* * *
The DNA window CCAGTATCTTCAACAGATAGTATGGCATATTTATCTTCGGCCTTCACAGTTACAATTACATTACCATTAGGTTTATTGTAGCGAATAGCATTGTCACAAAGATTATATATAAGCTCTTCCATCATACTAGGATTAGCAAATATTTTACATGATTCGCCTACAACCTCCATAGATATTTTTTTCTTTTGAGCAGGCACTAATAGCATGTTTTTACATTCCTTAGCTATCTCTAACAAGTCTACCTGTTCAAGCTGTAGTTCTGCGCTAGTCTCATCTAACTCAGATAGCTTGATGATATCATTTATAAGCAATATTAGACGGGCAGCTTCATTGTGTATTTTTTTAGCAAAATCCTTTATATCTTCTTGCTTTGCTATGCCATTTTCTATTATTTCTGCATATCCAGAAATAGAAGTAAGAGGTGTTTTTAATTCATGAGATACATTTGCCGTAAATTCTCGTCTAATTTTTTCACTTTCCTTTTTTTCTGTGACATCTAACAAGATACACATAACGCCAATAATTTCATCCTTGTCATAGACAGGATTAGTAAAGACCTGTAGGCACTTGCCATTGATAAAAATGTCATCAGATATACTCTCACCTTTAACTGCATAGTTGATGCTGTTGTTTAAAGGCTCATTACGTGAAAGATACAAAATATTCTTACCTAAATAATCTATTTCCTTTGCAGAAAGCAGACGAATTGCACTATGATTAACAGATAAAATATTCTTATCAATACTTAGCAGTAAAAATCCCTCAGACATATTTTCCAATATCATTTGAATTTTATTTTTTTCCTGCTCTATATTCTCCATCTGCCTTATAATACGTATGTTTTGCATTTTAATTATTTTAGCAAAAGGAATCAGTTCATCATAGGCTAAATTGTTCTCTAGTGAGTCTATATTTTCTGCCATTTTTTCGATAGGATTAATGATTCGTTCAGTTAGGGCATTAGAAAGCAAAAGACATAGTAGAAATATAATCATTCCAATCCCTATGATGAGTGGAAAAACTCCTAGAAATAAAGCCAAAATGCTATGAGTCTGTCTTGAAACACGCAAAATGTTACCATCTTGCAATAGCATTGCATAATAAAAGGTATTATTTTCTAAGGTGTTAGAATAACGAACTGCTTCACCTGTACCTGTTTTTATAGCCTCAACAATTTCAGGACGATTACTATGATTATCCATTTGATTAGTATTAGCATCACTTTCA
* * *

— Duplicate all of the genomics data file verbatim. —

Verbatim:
The DNA window CCAGTATCTTCAACAGATAGTATGGCATATTTATCTTCGGCCTTCACAGTTACAATTACATTACCATTAGGTTTATTGTAGCGAATAGCATTGTCACAAAGATTATATATAAGCTCTTCCATCATACTAGGATTAGCAAATATTTTACATGATTCGCCTACAACCTCCATAGATATTTTTTTCTTTTGAGCAGGCACTAATAGCATGTTTTTACATTCCTTAGCTATCTCTAACAAGTCTACCTGTTCAAGCTGTAGTTCTGCGCTAGTCTCATCTAACTCAGATAGCTTGATGATATCATTTATAAGCAATATTAGACGGGCAGCTTCATTGTGTATTTTTTTAGCAAAATCCTTTATATCTTCTTGCTTTGCTATGCCATTTTCTATTATTTCTGCATATCCAGAAATAGAAGTAAGAGGTGTTTTTAATTCATGAGATACATTTGCCGTAAATTCTCGTCTAATTTTTTCACTTTCCTTTTTTTCTGTGACATCTAACAAGATACACATAACGCCAATAATTTCATCCTTGTCATAGACAGGATTAGTAAAGACCTGTAGGCACTTGCCATTGATAAAAATGTCATCAGATATACTCTCACCTTTAACTGCATAGTTGATGCTGTTGTTTAAAGGCTCATTACGTGAAAGATACAAAATATTCTTACCTAAATAATCTATTTCCTTTGCAGAAAGCAGACGAATTGCACTATGATTAACAGATAAAATATTCTTATCAATACTTAGCAGTAAAAATCCCTCAGACATATTTTCCAATATCATTTGAATTTTATTTTTTTCCTGCTCTATATTCTCCATCTGCCTTATAATACGTATGTTTTGCATTTTAATTATTTTAGCAAAAGGAATCAGTTCATCATAGGCTAAATTGTTCTCTAGTGAGTCTATATTTTCTGCCATTTTTTCGATAGGATTAATGATTCGTTCAGTTAGGGCATTAGAAAGCAAAAGACATAGTAGAAATATAATCATTCCAATCCCTATGATGAGTGGAAAAACTCCTAGAAATAAAGCCAAAATGCTATGAGTCTGTCTTGAAACACGCAAAATGTTACCATCTTGCAATAGCATTGCATAATAAAAGGTATTATTTTCTAAGGTGTTAGAATAACGAACTGCTTCACCTGTACCTGTTTTTATAGCCTCAACAATTTCAGGACGATTACTATGATTATCCATTTGATTAGTATTAGCATCACTTTCA